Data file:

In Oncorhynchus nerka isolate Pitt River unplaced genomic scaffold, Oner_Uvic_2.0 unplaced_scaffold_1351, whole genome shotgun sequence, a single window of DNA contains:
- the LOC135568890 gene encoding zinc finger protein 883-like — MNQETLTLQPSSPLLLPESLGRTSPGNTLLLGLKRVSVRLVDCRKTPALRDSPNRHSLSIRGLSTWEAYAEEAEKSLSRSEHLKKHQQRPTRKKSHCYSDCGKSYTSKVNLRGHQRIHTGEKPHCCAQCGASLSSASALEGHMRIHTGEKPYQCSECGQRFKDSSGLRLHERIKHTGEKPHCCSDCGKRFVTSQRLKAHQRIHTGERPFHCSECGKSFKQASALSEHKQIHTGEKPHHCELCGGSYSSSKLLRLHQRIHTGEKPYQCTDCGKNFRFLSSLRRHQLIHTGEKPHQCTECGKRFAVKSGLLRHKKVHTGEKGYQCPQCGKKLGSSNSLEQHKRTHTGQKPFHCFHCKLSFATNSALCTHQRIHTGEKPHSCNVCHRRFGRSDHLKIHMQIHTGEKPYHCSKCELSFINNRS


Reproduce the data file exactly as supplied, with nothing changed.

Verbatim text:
In Oncorhynchus nerka isolate Pitt River unplaced genomic scaffold, Oner_Uvic_2.0 unplaced_scaffold_1351, whole genome shotgun sequence, a single window of DNA contains:
- the LOC135568890 gene encoding zinc finger protein 883-like — MNQETLTLQPSSPLLLPESLGRTSPGNTLLLGLKRVSVRLVDCRKTPALRDSPNRHSLSIRGLSTWEAYAEEAEKSLSRSEHLKKHQQRPTRKKSHCYSDCGKSYTSKVNLRGHQRIHTGEKPHCCAQCGASLSSASALEGHMRIHTGEKPYQCSECGQRFKDSSGLRLHERIKHTGEKPHCCSDCGKRFVTSQRLKAHQRIHTGERPFHCSECGKSFKQASALSEHKQIHTGEKPHHCELCGGSYSSSKLLRLHQRIHTGEKPYQCTDCGKNFRFLSSLRRHQLIHTGEKPHQCTECGKRFAVKSGLLRHKKVHTGEKGYQCPQCGKKLGSSNSLEQHKRTHTGQKPFHCFHCKLSFATNSALCTHQRIHTGEKPHSCNVCHRRFGRSDHLKIHMQIHTGEKPYHCSKCELSFINNRS